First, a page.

Written by Ian on Friday 27/04/07
In UNIX there are two basic mechanisms for reading and writing:
- Primitive low-level interface
- Many control options & special modes
- Higher level abstraction - built on top of file descriptors
- Three types of buffering
- Lots of functions for handling & processing streams
- Very portable to other systems
IMPORTANT: don't use BOTH simultaneously for the same file while you can grab the file descriptor from within the FILE * struture, it's confusing to use this to say the least!! Normally when you mix the two up you just get a compile time error (or worse, a wierd runtime error!).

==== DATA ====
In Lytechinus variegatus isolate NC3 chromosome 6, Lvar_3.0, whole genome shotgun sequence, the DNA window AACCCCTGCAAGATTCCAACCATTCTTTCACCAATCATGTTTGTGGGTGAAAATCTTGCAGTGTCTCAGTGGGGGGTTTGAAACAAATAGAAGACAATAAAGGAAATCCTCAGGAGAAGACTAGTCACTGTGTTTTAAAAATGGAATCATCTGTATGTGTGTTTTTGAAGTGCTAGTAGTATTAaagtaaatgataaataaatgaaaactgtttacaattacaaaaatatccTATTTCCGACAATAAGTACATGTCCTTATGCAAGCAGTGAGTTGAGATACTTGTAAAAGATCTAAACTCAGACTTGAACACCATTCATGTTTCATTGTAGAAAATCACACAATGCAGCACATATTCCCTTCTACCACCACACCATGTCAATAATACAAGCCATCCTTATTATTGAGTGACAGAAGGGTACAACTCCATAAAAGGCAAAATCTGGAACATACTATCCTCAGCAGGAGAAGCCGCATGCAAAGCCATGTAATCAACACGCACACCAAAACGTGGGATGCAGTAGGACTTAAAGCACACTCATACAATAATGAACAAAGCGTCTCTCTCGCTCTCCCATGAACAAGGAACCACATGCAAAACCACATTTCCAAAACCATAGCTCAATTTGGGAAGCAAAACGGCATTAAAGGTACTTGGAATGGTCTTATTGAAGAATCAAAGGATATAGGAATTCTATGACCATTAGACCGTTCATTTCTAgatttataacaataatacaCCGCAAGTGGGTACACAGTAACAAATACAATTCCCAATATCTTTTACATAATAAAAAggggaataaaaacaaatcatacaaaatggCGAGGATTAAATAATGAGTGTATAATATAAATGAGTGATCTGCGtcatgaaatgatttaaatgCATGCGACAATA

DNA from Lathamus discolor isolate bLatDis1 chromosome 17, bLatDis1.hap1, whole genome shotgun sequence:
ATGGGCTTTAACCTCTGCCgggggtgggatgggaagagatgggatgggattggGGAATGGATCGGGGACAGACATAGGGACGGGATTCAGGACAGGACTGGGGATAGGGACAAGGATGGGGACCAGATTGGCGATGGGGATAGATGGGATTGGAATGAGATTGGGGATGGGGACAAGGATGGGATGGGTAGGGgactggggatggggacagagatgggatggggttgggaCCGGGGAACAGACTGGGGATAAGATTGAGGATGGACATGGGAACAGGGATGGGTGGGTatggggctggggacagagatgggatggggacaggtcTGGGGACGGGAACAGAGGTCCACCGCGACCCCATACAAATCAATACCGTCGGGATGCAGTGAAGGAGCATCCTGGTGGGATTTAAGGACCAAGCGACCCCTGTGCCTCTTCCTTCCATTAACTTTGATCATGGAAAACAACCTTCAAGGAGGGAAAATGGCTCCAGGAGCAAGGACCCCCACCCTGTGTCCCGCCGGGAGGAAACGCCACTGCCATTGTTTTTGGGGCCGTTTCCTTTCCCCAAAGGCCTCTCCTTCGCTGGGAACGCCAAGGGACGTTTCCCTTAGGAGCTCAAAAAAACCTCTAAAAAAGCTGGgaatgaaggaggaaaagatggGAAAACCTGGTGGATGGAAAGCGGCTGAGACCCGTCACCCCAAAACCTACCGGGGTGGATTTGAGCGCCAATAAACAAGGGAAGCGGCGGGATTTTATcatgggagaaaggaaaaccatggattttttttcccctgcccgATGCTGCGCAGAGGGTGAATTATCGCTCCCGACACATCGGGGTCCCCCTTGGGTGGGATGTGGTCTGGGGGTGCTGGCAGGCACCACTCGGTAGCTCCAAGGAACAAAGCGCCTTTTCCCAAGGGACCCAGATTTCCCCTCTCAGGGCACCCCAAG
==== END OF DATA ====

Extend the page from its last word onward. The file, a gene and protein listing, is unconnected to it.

Here are the file descriptor commands
read(fd, &buffer, 100);
write(fd, &buffer, 100);
Not much choice is there? But look at streams..
A selection of streams commands
fread(&buffer, 1, 100, fp);
fwrite(&buffer, 1, 100, fp);
fprintf(fp, ‘hello %s\\\\n’, name);
fscanf(fp, ":>%d", &value);
fgets(&buffer, 100, fp);
rewind, fseek, ftell...
fgetpos, fsetpos and more...
To recap, use file descriptors for simple low-level access, but if you want to use more complex functions, you have to use streams.
One more important point - if you want to open a file in a special way, such as NON-BLOCKING, then you must use file descriptors, you just can't do it with streams!
You would open a read only file in non-blocking mode like this:
fd = open("/dev/mypipe", O_RDONLY | O_NONBLOCK);
Don't know what non-blocking means?? Check out my *next* article!